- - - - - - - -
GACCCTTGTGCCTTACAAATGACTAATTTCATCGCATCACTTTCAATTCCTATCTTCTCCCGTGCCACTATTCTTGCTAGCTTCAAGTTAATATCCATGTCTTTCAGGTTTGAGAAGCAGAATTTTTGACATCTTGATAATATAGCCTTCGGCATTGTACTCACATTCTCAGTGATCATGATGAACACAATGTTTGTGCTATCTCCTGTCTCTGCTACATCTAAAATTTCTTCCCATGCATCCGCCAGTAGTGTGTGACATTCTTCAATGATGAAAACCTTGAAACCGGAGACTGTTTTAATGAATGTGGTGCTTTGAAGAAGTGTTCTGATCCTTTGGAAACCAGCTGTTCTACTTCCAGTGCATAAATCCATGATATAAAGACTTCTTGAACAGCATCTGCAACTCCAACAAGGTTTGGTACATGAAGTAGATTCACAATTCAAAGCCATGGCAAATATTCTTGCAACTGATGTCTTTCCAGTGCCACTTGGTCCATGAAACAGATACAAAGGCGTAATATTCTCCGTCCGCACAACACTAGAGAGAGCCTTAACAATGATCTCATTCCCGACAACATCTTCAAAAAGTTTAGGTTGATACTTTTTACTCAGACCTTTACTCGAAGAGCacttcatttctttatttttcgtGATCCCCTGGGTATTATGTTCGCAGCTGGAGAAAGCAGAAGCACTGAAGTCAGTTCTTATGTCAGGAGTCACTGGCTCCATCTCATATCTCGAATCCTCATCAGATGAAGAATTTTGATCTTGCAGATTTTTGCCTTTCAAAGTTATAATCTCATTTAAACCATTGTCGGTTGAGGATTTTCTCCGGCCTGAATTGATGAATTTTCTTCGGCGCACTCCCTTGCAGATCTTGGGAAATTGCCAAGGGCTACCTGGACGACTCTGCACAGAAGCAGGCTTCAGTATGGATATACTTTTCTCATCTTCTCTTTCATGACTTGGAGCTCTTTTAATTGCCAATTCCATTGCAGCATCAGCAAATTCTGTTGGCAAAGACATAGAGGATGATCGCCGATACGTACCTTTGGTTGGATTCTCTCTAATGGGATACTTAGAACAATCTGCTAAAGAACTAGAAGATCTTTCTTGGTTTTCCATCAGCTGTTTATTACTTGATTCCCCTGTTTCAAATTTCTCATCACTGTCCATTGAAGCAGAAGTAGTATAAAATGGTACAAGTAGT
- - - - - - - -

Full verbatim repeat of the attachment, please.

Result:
GACCCTTGTGCCTTACAAATGACTAATTTCATCGCATCACTTTCAATTCCTATCTTCTCCCGTGCCACTATTCTTGCTAGCTTCAAGTTAATATCCATGTCTTTCAGGTTTGAGAAGCAGAATTTTTGACATCTTGATAATATAGCCTTCGGCATTGTACTCACATTCTCAGTGATCATGATGAACACAATGTTTGTGCTATCTCCTGTCTCTGCTACATCTAAAATTTCTTCCCATGCATCCGCCAGTAGTGTGTGACATTCTTCAATGATGAAAACCTTGAAACCGGAGACTGTTTTAATGAATGTGGTGCTTTGAAGAAGTGTTCTGATCCTTTGGAAACCAGCTGTTCTACTTCCAGTGCATAAATCCATGATATAAAGACTTCTTGAACAGCATCTGCAACTCCAACAAGGTTTGGTACATGAAGTAGATTCACAATTCAAAGCCATGGCAAATATTCTTGCAACTGATGTCTTTCCAGTGCCACTTGGTCCATGAAACAGATACAAAGGCGTAATATTCTCCGTCCGCACAACACTAGAGAGAGCCTTAACAATGATCTCATTCCCGACAACATCTTCAAAAAGTTTAGGTTGATACTTTTTACTCAGACCTTTACTCGAAGAGCacttcatttctttatttttcgtGATCCCCTGGGTATTATGTTCGCAGCTGGAGAAAGCAGAAGCACTGAAGTCAGTTCTTATGTCAGGAGTCACTGGCTCCATCTCATATCTCGAATCCTCATCAGATGAAGAATTTTGATCTTGCAGATTTTTGCCTTTCAAAGTTATAATCTCATTTAAACCATTGTCGGTTGAGGATTTTCTCCGGCCTGAATTGATGAATTTTCTTCGGCGCACTCCCTTGCAGATCTTGGGAAATTGCCAAGGGCTACCTGGACGACTCTGCACAGAAGCAGGCTTCAGTATGGATATACTTTTCTCATCTTCTCTTTCATGACTTGGAGCTCTTTTAATTGCCAATTCCATTGCAGCATCAGCAAATTCTGTTGGCAAAGACATAGAGGATGATCGCCGATACGTACCTTTGGTTGGATTCTCTCTAATGGGATACTTAGAACAATCTGCTAAAGAACTAGAAGATCTTTCTTGGTTTTCCATCAGCTGTTTATTACTTGATTCCCCTGTTTCAAATTTCTCATCACTGTCCATTGAAGCAGAAGTAGTATAAAATGGTACAAGTAGT